The Archaeological Museum
of Astros is housed in a 19th century building, which was formerly used as a school (Karytsiotis school). After
the necessary alterations and restoration works, the building, that follows the local traditional architecture,
opened as a museum in 1985.
The Museum collections include sculptures, pottery, bronze artefacts, inscriptions, coins and a
number of various finds derived from the ancient sites of Kynouria, such as Thyrea and Anthene, the
hellenistic-roman cemetery at Ellinika and from one of the major sanctuaries of ancient Kynouria, the sanctuary
of Apollo Tyrita dated from the 8th to the 4th centuries BC.
and architectural parts, such as capitals, are also on display in the museum courtyard.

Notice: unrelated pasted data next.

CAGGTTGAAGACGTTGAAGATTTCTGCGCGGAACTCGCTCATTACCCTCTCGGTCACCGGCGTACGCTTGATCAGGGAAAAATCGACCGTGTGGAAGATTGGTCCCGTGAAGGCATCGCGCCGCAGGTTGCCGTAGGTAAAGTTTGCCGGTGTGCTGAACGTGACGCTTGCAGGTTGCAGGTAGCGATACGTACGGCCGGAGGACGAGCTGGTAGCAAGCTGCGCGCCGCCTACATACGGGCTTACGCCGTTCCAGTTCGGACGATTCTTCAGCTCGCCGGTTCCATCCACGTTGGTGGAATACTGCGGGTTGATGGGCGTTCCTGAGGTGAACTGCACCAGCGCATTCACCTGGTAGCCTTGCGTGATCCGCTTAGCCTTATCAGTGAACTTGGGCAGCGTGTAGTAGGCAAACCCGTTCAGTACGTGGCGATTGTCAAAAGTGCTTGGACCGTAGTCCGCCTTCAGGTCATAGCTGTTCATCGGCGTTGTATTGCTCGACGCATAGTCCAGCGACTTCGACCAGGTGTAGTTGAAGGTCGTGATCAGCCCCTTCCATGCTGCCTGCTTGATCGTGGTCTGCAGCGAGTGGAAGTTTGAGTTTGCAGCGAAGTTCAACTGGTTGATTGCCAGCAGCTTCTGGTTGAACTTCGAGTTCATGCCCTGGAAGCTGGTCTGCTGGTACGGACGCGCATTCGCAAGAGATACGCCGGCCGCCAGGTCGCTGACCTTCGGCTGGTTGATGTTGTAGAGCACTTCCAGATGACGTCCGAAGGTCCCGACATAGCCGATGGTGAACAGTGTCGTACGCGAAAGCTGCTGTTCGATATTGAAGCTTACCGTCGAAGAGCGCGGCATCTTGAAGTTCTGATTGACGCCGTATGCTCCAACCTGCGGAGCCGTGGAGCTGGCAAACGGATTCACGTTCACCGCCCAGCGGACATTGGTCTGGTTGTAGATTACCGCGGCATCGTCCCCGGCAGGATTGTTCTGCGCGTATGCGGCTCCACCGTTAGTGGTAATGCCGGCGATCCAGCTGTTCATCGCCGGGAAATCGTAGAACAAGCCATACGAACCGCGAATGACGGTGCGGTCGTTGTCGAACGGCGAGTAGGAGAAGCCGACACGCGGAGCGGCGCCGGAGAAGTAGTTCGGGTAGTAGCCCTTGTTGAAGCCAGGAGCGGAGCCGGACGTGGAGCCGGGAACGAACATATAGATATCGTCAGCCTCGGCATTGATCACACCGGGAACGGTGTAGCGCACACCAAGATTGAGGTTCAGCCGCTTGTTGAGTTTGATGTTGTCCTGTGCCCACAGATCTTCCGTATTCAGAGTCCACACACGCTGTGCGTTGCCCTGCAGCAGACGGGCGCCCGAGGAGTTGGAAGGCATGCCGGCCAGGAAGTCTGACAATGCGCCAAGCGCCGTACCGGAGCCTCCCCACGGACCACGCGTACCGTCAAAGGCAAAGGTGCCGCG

Among the most remarkable exhibits of the museum are the sculptures from the
roman villa of Herod Atticus (103-179 AD) in ancient Eva.
Herod was a great benefactor of art and a collector himself, as it is indicated by the sculptural works that decorated his
resembled a museum. He owned both original works of the classical and hellenistic times and roman copies as well. In the Museum
of Astros are exhibited:
- Attic gravestone, depicting a seated woman and her standing daughter. 4th century BC with later interventions.
- Headless statue of Nereid. 5th century BC. It is considered as a work of the sculptor Xanthos.
- Votive relief with representation of Hermes and the Nymphs. Archaistic work of the time of August which copies an original of early
- Portrait of Herod Atticus. 2nd century AD.
- Portraits of Hadrian and emperors of the Antonini dynasty. 2nd and 3rd centuries AD.